Part of the point of a presidential library is that it’s a monument to a
leader’s legacy–his style, his enduring affect on the world, even
his reading habits…or lack thereof. Speaking of which, Laura Bush unveiled the design for her husband’s book joint this week, and the ultra-traditional structure that nods to Washington but bows to the rest of Southern Methodist University’s campus isn’t winning any points with architecture critics. But how does W’s design stack up against his predecessors? We checked out the libraries of fellow recent commanders-in-chief completed in the last three decades to compare.
43’s George W. Bush Presidential Center was designed by New York-based architect Robert A.M. Stern to match the rest of SMU’s Neo-Georgian campus. The brick and limestone structure is meant to evoke both Washington and Texas through its classical architecture and native landscaping (is that brush we see out front for Bush to clear?). The building is also chock-full of sustainable features which may earn it a Platinum LEED rating, which is interesting, since Bush famously battled climate change regulation while in office. All in all, Bush’s library seems to be laying low…really low. He’s hoping to blend invisibly into the landscape, and SMU’s campus, and, well, we’re guessing, history in general. Maybe to liven things up a bit, Stern could borrow a few of the concepts from this 2008 contest to design the Bush library.
Over in Little Rock, Arkansas, the William J. Clinton Presidential Center also earned a Platnium LEED rating for its green roof and energy efficiency, but for appropriately diametrically-opposed architecture. The bold, cantilevered ultracontemporary box also represents a huge departure from the traditional libraries of the past–much like Clinton’s look-at-me governance. Designed by Polshek Partnership, it’s flashy, confident–dare we say slick?–and a bit of a showoff against the traditional riverfront. Yep, just like Willie’s built a new globe-trotting legacy for himself post-presidency, he’s built a center of world-class architecture that’s got both eyes firmly on the future.
Would Bush Senior depart from the style that worked in Washington for so long? Na-gonna-do-it. The stately gigantic rotunda and array of American flags that welcomes you to the George Bush Library and Museum says, “Hey, I’m still president.” The building was designed by Hellmuth, Obata and Kassabaum and resides on the Texas A&M campus in College Station. Maybe he got comfortable in circular buildings (Oval Offices?) so he borrowed the distintive domed architectural element found in most government buildings. And do those little notches in the stone flood the rotunda with a thousand points of light? It’s traditional to be sure, but makes a big statement–bigger than 41’s.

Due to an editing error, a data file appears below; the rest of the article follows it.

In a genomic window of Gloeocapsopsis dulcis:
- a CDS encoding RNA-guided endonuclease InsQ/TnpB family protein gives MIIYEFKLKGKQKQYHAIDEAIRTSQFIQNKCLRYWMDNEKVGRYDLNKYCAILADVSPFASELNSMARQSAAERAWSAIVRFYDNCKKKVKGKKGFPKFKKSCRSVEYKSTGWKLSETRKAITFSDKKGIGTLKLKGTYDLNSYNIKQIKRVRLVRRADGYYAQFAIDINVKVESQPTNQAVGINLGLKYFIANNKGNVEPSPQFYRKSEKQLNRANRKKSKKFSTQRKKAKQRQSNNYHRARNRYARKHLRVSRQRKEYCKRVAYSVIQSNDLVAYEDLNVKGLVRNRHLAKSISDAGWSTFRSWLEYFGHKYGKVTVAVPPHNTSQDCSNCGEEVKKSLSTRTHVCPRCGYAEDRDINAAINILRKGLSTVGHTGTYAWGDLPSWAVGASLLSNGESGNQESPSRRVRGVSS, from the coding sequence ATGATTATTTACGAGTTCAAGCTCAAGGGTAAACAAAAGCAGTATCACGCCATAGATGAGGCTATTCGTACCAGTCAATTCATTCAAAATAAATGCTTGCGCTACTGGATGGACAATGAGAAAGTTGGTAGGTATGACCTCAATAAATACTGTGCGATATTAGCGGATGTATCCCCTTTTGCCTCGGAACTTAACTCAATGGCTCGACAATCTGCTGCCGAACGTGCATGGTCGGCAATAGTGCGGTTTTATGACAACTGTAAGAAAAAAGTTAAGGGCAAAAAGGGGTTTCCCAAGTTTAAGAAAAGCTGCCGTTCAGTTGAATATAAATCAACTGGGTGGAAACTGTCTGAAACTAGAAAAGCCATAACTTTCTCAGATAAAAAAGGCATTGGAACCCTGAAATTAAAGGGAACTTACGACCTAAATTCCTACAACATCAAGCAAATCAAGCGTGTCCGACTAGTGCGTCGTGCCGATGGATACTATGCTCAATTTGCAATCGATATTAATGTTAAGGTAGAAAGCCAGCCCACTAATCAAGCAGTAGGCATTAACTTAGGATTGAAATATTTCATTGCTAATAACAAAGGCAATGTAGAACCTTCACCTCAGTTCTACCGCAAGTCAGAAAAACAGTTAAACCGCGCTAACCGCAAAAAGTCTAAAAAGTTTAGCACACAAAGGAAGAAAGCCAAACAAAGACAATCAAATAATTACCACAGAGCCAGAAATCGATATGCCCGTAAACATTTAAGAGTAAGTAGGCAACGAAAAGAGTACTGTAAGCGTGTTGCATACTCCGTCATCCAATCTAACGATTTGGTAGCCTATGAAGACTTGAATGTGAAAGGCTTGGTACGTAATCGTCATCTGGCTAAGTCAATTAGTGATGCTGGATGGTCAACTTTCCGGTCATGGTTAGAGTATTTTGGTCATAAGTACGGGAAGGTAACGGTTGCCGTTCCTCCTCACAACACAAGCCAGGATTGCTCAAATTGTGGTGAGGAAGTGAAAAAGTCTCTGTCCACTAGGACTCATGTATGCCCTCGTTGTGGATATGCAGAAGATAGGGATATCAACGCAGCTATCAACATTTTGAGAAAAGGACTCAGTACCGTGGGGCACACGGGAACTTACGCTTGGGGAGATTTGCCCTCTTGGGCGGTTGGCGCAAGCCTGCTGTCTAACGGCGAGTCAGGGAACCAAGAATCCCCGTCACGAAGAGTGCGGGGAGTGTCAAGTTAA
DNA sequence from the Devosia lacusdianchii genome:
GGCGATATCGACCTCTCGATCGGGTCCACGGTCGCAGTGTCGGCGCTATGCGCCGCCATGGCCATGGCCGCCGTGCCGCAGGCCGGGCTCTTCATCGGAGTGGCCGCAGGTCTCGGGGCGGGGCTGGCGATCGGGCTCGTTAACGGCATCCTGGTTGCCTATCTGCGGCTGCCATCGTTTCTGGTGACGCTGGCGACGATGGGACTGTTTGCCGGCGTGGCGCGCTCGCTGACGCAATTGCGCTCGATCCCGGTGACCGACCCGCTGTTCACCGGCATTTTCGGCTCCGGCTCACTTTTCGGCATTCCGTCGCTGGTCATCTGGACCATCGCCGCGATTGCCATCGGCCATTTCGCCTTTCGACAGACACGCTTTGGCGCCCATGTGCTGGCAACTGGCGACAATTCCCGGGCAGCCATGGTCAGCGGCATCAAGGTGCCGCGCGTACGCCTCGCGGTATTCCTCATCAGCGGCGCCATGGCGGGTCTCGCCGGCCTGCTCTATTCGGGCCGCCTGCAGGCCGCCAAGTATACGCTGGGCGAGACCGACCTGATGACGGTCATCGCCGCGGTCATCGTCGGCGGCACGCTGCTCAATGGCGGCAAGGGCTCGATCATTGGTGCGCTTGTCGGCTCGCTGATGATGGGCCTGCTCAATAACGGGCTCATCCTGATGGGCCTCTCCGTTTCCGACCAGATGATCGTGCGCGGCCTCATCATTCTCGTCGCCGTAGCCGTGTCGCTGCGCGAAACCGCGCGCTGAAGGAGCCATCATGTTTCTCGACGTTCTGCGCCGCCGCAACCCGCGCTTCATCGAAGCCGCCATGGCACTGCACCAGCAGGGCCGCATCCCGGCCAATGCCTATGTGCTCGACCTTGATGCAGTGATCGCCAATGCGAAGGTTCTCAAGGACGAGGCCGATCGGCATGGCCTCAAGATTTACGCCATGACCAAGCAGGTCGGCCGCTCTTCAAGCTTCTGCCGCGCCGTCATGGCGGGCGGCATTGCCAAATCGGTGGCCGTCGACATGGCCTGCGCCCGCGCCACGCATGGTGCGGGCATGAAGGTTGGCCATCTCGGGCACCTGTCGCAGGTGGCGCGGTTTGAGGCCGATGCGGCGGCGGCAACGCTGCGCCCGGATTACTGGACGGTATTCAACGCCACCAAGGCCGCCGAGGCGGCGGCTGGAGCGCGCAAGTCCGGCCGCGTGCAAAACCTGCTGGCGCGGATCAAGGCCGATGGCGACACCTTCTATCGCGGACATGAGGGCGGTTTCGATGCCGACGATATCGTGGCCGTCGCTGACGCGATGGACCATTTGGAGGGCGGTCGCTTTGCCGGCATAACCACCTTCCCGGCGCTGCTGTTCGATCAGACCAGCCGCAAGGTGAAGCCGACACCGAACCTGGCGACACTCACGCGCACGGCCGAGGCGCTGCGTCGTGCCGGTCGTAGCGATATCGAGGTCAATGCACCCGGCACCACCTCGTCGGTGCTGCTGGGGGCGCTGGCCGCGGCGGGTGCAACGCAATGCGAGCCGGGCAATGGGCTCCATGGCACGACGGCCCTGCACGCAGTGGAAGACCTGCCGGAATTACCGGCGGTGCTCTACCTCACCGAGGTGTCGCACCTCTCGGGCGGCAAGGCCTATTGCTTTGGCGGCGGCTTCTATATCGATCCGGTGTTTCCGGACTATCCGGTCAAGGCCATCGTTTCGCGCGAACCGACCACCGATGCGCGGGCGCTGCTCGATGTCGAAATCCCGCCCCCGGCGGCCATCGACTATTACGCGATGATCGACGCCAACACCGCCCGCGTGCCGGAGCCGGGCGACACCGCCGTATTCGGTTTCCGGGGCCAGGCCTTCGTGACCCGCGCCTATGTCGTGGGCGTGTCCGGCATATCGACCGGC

Fitting for a Great Communicator, the massive Ronald Reagan Presidential Foundation and Library designed by Hugh Stubbins and Associates is the biggest library, located in the rolling hills of Simi Valley, outside L.A. Here, Reagan left D.C. and never looked back: The Spanish structures are pure California sunshine, the friendly style puts visitors at ease, and it even has a twist of old Hollywood, using the style most popular for the mansions of his fellow stars. Hints at the film industry also make an appearance in two of Reagan’s larger-than-life touches: The grounds feature a full-sized replica of the Oval Office and a 90,000 square foot hangar where the former Air Force One resides.
The Jimmy Carter Library & Museum is a groovy yet unassuming modern outpost on a hill to the east of downtown Atlanta. Completed in 1986, the complex has a bit of contemporary Southern flavor, with a series of low-slung rounded buildings surrounded by plenty of pillars, as designed by Jova/Daniels/Busby and Lawton, Umemura & Yamamoto. It’s laid-back and accessible, with plenty of gardens and ponds for reflection (but where’s the peanut farm?). The structure recently got an extensive $10 million revamp by Gallagher & Associates, to include more of Carter’s achievements post-office. That, plus the presence of Carter’s bustling human rights foundation Carter Center shows that Carter’s legacy, as well as his library, is still a work-in-progress.
Located in Ford’s hometown of Grand Rapids, the Gerald R. Ford Library & Museum is a glass and concrete complex that looks more like it could be Ford Motor Company’s corporate headquarters. Maybe this nods to his Michigan-industrial roots? Marvin DeWinter Associates didn’t endeavor to make this place fancy-feeling (although the fountain outside is a nice nod to the river). Like Ford, it’s pretty vanilla, and somewhat socially awkward: It’s situated on the other side of the river from downtown, like an outsider. The museum was dedicated in 1981 (the physical library portion of the center is located in Ann Arbor, Michigan).
The Nixon Presidential Library and Museum was actually opened after Carter’s, in 1990–maybe the Nixon aides needed a little more time to um, edit, the archival materials. You would have expected a more “forget-me” structure out of Nixon, but in all honesty, this is one of the most beautiful. There’s almost a resort feeling to this complex, designed by Langdon Wilson Architecture Planning (hey, if anyone needed a vacation after being in office…). Also on the grounds is Nixon’s birthplace, a kit house built by his father in 1912. Interestingly, Watergate is addressed in the museum, but it’s not the most controversial topic at the center. That distinction belongs to two statues of Chinese leaders Mao Tse-tung and Chou En-lai that have been recently protested by Chinese visitors. Maybe Nixon put them there for distraction.